I'm a behavioural biologist with a primary focus on animal communication systems, and how these systems have evolved to help mediate complex social behaviours. To date, much of my research has focused on the temporal and social aspects of vocal interactions between bottlenose dolphins, and their use of individual identity signals, termed signature whistles. I continue to use bottlenose dolphins as a model system, with the aim of understanding how dynamic social environments may influence and shape the communicative strategies that animals employ when making decisions of when and with whom to cooperate. Current projects include a long-term study of the male alliances found in the Shark Bay dolphin population, providing a unique opportunity to understand how vocal communication strategies may have evolved to facilitate male cooperation.
Natasha LeBas
Adjunct Lecturer
I am an evolutionary biologist interested in sexual selection. My current research interests are the evolution and maintenance of female ornamentation and the consequences of inbreeding for small populations. I primarily utilise an agamid lizard study system, in which the many, highly isolated populations provide the ideal structure in which to address these questions. Other recent research interests include the evolution of genetic and environmental polymorphisms in lizards and mites; selection on developmental integration; nuptial gift giving and colour trait signalling. I also utilise molecular techniques, such as microsatellites, to investigate lizard mating systems in the natural environment.
Nikolai Tatarnic
Adjunct Lecturer
I am the Curator of Entomology at the Western Australian Museum. My research focuses on various aspects of insect evolution, behaviour and diversity. I have a particular interest in the role of sexual selection in driving behaviour and morphology, which I explore using both micro- and macroevolutionary approaches. I am especially interested in male and female genital coevolution, which I am currently investigating in traumatically inseminating insects.
Francisco Garcia-Gonzalez
Adjunct Research Fellow
My research centres around examining the material and genetic benefits that females may acrue by mating with more than one male in a single reproductive cycle (polyandry), investigating male adaptations to sperm competition, studying the mechanisms that allow females to bias paternity towards specific males, and analysing conflicts of interests between males and females over mating rates and paternity. I predominantly use insect model systems for empirical studies, but I am also interested in the theoretical approaches to sperm competition, sexual conflict, and the evolution of polyandry.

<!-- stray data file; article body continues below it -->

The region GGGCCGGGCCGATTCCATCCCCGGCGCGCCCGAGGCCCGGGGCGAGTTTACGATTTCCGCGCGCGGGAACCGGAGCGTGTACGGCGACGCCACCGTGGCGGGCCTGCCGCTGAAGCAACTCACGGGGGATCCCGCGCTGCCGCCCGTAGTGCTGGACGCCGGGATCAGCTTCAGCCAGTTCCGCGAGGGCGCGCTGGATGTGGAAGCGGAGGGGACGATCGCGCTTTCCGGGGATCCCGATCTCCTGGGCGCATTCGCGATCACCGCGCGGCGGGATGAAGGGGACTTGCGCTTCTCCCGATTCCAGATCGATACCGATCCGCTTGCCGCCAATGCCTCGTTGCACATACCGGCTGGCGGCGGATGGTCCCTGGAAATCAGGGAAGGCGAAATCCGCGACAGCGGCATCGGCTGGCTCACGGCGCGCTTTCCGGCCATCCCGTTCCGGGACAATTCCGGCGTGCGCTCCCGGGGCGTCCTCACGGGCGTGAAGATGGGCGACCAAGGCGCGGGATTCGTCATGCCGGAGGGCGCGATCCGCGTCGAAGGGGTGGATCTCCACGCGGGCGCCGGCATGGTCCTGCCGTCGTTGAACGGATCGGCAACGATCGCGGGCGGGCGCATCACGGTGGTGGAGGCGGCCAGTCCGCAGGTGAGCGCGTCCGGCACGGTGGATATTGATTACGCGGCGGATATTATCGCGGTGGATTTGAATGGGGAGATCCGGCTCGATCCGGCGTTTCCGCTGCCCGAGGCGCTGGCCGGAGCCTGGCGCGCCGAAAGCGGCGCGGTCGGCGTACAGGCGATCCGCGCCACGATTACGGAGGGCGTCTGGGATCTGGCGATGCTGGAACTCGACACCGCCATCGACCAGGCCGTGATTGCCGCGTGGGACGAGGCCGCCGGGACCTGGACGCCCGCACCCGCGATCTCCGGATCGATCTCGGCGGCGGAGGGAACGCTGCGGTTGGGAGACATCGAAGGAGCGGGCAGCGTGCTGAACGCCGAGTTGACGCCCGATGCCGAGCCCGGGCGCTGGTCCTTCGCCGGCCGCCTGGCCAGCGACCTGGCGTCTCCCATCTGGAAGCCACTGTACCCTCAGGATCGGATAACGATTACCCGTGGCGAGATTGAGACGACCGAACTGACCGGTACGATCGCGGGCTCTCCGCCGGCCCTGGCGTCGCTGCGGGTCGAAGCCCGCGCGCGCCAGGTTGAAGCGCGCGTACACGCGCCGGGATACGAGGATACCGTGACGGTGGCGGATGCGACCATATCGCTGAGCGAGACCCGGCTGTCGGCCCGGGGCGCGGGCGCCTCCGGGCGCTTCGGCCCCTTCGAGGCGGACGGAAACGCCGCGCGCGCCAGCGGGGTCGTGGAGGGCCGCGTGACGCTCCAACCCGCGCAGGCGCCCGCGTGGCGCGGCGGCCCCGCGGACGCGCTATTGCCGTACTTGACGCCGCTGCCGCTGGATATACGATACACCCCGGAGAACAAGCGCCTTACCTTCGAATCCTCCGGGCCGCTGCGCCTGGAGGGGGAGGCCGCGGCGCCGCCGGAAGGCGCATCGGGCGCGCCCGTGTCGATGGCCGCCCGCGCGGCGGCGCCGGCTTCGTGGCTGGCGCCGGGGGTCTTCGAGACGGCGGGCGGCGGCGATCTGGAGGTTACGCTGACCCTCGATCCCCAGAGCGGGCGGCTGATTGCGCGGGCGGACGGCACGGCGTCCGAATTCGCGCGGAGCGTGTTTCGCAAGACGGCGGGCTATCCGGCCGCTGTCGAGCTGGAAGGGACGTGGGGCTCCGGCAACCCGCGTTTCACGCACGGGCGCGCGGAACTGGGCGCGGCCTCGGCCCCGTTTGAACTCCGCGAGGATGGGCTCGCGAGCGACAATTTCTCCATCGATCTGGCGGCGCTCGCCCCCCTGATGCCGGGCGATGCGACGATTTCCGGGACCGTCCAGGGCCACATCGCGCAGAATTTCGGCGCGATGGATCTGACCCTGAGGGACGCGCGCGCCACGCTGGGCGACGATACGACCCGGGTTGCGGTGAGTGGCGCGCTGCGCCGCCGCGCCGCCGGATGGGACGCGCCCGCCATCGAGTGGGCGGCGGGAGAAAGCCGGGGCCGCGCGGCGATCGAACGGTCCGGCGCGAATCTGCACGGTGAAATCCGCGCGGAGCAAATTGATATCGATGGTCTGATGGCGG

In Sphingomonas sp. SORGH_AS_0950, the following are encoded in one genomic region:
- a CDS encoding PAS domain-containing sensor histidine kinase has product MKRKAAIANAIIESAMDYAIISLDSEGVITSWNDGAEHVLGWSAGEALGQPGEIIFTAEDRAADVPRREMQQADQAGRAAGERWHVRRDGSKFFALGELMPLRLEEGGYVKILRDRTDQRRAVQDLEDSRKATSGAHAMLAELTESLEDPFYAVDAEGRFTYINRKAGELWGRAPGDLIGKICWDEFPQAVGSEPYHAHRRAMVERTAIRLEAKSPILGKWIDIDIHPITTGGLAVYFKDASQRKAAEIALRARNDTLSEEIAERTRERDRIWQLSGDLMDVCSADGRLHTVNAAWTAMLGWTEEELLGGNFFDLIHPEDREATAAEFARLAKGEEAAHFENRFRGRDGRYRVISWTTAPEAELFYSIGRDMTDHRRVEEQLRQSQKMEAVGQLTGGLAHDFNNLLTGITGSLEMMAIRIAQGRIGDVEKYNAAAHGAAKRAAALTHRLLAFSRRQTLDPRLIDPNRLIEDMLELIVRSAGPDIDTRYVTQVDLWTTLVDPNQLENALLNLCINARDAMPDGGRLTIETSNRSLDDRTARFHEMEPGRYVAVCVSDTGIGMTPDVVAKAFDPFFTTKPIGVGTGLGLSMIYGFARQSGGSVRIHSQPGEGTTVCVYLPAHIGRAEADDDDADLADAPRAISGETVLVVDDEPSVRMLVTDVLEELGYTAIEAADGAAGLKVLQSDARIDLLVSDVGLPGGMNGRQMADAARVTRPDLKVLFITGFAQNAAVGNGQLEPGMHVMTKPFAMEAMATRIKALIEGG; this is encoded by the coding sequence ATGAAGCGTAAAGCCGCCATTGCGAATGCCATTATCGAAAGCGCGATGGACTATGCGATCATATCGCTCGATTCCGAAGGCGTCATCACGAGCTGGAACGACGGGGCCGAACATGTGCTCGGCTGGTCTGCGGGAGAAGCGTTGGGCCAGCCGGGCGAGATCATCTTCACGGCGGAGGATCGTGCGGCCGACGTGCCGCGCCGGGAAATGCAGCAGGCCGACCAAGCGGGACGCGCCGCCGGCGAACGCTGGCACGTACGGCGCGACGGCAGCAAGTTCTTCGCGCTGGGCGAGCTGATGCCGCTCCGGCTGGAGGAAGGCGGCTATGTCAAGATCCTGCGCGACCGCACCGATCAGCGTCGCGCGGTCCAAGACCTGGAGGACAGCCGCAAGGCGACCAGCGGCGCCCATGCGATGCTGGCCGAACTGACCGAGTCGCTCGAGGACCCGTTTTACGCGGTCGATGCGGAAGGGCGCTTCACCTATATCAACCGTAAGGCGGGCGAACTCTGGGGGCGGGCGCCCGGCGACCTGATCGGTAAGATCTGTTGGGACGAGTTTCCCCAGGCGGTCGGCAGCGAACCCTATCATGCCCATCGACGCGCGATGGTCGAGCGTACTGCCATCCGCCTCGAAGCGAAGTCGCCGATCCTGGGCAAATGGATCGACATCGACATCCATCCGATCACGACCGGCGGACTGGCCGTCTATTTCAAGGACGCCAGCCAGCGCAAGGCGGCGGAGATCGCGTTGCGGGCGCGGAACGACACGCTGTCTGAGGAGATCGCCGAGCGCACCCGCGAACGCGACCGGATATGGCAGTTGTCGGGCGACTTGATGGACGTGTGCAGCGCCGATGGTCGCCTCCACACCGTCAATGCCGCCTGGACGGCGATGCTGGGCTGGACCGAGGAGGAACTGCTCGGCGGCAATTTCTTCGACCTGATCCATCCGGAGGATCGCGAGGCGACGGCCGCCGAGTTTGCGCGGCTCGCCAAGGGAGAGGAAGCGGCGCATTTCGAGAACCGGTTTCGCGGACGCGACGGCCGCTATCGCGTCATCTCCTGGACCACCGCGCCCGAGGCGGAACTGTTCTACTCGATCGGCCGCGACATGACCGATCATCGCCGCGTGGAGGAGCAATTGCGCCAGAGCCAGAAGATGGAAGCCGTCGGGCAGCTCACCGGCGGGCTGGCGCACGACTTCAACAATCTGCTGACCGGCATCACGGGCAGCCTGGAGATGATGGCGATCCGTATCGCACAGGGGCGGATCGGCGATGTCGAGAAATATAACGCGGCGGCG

Mark Harvey

Adjunct Professor
Mark Harvey is Head of the Department of Terrestrial Zoology and Senior Curator at the Western Australian Museum, and curates a collection of ca. 250,000 of arachnid and myriapod specimens. He is an internationally recognised systematist specialising in the study of arachnids and other terrestrial invertebrates, including spiders, pseudoscorpions, schizomids, scorpions, mites and millipedes. He studies the evolutionary origins of the Australian fauna, largely focusing on phylogenetic systematics using molecular and morphological datasets. He is particularly interested in the conservation of short-range endemic species such as subterranean fauna and trapdoor spiders, and is currently Vice President of the International Commission on Zoological Nomenclature.
Joel Huey

Adjunct Research Fellow
I am a research scientist at the Molecular Systematics Unit at the Western Australian Museum. Broadly, I am interested in understanding the ecological and evolutionary mechanisms that maintain genetic variation in natural populations of animals. In particular, I am interested in measuring patterns of genetic variation to inform conservation and management. Most of my research career has focused on freshwater fish; however, I am primarily fascinated by the basic principles of population genetics and enjoy applying them to all biological systems.
Nerida Wilson
Adjunct Research Fellow
I am a research scientist at the Molecular Systematics Unit at the Western Australian Museum. My research interests focus on the systematics, phylogeny and phylogeography of marine invertebrates. I am particularly interested in the interface between populations and species, and how this is manifested in recently diverged, cryptic lineages.  I have worked across a broad range of systems including coral reefs, temperate Australia, the deep sea and Antarctica. I am especially interested in heterobranch sea slugs (including nudibranchs) and crinoids, but almost all marine invertebrates.

Centre for Evolutionary Biology

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Last updated:
Thursday, 9 January, 2020 2:54 PM